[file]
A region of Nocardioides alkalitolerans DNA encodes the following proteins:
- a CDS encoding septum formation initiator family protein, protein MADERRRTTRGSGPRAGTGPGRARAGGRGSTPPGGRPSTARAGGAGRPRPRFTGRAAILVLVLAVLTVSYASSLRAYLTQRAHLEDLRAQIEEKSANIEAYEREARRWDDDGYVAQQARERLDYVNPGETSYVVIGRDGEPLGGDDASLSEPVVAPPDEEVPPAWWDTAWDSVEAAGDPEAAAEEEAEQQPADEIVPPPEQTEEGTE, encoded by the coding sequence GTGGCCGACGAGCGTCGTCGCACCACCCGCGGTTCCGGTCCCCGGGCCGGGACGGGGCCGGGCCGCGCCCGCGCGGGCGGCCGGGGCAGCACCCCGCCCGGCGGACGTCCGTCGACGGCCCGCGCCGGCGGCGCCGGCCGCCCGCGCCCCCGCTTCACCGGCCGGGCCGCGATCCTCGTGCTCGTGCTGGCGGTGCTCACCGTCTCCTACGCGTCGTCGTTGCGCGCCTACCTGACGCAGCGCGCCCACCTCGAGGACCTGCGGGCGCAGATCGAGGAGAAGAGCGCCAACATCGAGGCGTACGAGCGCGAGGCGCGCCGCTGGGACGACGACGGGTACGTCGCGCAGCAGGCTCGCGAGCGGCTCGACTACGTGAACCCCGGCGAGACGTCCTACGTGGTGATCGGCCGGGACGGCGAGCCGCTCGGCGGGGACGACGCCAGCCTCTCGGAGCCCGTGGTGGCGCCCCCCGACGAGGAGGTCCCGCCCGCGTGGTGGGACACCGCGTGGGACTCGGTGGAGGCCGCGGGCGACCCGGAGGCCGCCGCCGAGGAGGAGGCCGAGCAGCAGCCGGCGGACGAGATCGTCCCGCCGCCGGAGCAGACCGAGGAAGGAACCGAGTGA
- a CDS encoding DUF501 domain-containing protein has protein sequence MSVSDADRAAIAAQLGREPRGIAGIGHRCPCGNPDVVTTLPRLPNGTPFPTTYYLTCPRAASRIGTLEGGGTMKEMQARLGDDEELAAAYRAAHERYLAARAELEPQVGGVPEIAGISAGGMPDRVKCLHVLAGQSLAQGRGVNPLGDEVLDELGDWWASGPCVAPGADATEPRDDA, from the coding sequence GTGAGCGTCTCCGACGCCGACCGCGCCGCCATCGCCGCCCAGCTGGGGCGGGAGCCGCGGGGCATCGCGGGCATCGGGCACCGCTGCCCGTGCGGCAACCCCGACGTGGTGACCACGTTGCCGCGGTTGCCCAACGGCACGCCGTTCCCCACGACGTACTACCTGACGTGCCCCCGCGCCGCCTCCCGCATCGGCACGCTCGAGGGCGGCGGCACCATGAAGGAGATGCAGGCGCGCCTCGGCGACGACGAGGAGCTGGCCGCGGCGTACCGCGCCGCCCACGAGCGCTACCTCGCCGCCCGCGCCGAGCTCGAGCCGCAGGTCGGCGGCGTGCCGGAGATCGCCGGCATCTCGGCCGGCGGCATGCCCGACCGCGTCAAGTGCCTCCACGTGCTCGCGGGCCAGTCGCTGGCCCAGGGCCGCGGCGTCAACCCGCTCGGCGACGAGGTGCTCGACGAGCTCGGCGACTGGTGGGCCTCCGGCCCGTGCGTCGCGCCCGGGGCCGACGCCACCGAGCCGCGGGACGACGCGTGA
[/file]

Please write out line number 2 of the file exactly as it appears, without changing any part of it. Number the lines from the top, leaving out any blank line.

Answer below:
- a CDS encoding septum formation initiator family protein, protein MADERRRTTRGSGPRAGTGPGRARAGGRGSTPPGGRPSTARAGGAGRPRPRFTGRAAILVLVLAVLTVSYASSLRAYLTQRAHLEDLRAQIEEKSANIEAYEREARRWDDDGYVAQQARERLDYVNPGETSYVVIGRDGEPLGGDDASLSEPVVAPPDEEVPPAWWDTAWDSVEAAGDPEAAAEEEAEQQPADEIVPPPEQTEEGTE, encoded by the coding sequence GTGGCCGACGAGCGTCGTCGCACCACCCGCGGTTCCGGTCCCCGGGCCGGGACGGGGCCGGGCCGCGCCCGCGCGGGCGGCCGGGGCAGCACCCCGCCCGGCGGACGTCCGTCGACGGCCCGCGCCGGCGGCGCCGGCCGCCCGCGCCCCCGCTTCACCGGCCGGGCCGCGATCCTCGTGCTCGTGCTGGCGGTGCTCACCGTCTCCTACGCGTCGTCGTTGCGCGCCTACCTGACGCAGCGCGCCCACCTCGAGGACCTGCGGGCGCAGATCGAGGAGAAGAGCGCCAACATCGAGGCGTACGAGCGCGAGGCGCGCCGCTGGGACGACGACGGGTACGTCGCGCAGCAGGCTCGCGAGCGGCTCGACTACGTGAACCCCGGCGAGACGTCCTACGTGGTGATCGGCCGGGACGGCGAGCCGCTCGGCGGGGACGACGCCAGCCTCTCGGAGCCCGTGGTGGCGCCCCCCGACGAGGAGGTCCCGCCCGCGTGGTGGGACACCGCGTGGGACTCGGTGGAGGCCGCGGGCGACCCGGAGGCCGCCGCCGAGGAGGAGGCCGAGCAGCAGCCGGCGGACGAGATCGTCCCGCCGCCGGAGCAGACCGAGGAAGGAACCGAGTGA